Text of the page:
It’s Saturday morning, in elk country on the last weekend in October. The air is crisp and trees are slowly shedding their golden leaves. Autumn can be a special time of year, but not for everyone. A week from today is opening day of elk (murdering) season. Since first light the peace of the morning has been desecrated by the repeated blasts of hunters, sighting-in their rifles—or warming up their itchy trigger fingers.
To say that hunters ruin it for the rest of us would be an understatement. Their noises, actions and attitudes not only irk those of us who enjoy living peacefully near wildlife habitat, they cause overwhelming stress to the animals who know they could be the next target.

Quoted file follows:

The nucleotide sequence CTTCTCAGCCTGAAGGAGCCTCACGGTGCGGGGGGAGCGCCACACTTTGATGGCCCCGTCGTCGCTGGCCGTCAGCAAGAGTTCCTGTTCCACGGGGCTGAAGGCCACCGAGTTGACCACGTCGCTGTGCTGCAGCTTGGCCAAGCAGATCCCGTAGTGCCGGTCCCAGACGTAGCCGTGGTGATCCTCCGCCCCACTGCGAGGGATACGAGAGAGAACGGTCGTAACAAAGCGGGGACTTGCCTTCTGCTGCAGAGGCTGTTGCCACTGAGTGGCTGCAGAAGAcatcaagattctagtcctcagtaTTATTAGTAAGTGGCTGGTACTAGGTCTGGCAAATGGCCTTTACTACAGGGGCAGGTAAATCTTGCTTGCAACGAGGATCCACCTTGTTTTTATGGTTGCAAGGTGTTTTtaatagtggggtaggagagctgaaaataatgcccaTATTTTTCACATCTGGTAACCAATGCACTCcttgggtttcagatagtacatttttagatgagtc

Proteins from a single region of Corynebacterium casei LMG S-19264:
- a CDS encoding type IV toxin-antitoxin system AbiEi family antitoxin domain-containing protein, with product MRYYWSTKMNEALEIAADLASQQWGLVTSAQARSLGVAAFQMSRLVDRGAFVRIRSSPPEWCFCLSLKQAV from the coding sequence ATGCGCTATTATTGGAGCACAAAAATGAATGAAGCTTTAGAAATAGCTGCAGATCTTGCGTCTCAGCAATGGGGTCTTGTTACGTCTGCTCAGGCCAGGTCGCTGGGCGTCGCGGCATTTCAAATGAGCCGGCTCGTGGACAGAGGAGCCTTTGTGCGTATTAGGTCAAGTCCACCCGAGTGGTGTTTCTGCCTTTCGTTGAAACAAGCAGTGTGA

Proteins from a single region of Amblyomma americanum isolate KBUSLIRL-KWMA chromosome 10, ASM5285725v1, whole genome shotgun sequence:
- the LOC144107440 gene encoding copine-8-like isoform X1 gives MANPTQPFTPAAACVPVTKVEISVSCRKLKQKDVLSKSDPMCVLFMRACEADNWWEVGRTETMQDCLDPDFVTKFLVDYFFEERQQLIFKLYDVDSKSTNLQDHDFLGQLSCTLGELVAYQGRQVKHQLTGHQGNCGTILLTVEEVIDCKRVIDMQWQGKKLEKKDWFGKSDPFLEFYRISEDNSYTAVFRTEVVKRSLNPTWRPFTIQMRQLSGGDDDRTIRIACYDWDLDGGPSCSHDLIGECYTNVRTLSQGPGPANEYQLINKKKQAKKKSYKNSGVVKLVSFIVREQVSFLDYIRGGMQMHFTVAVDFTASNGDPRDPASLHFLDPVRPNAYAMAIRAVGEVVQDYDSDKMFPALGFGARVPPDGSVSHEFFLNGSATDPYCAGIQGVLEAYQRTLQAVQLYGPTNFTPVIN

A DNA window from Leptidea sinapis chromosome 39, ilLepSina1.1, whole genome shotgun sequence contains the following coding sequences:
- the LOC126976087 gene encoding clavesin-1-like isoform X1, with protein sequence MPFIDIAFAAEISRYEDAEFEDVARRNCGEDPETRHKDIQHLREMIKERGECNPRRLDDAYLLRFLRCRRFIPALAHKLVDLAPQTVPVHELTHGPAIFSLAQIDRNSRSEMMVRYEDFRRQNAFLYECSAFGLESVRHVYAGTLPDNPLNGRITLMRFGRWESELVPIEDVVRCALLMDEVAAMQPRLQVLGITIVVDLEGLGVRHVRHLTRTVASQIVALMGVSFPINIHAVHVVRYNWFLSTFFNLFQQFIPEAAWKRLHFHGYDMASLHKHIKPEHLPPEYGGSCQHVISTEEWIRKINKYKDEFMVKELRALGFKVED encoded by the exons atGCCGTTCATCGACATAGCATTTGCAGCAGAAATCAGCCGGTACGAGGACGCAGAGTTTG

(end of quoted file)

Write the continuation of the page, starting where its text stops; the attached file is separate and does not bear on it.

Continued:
When I hike through the forest, I try to use the same routes, respectfully leaving unexplored certain areas where deer and elk are likely to be bedded. The hunter’s outlook is just the opposite, purposely tromping through every corner of the woods in hopes of scaring up any animal who might call it their home.
During the fall, elk should be bugling loudly, competing with other bulls and rounding up their harems. Meanwhile, the cow elk try to stay out of harm’s way as much as possible, yet feel reproductive stirrings of their own.
All are distracted enough already. The last thing they need right now is a bunch of Elmers out trying to “harvest” their flesh—or their head to mount on the wall to boost their fragile Fuddly egos.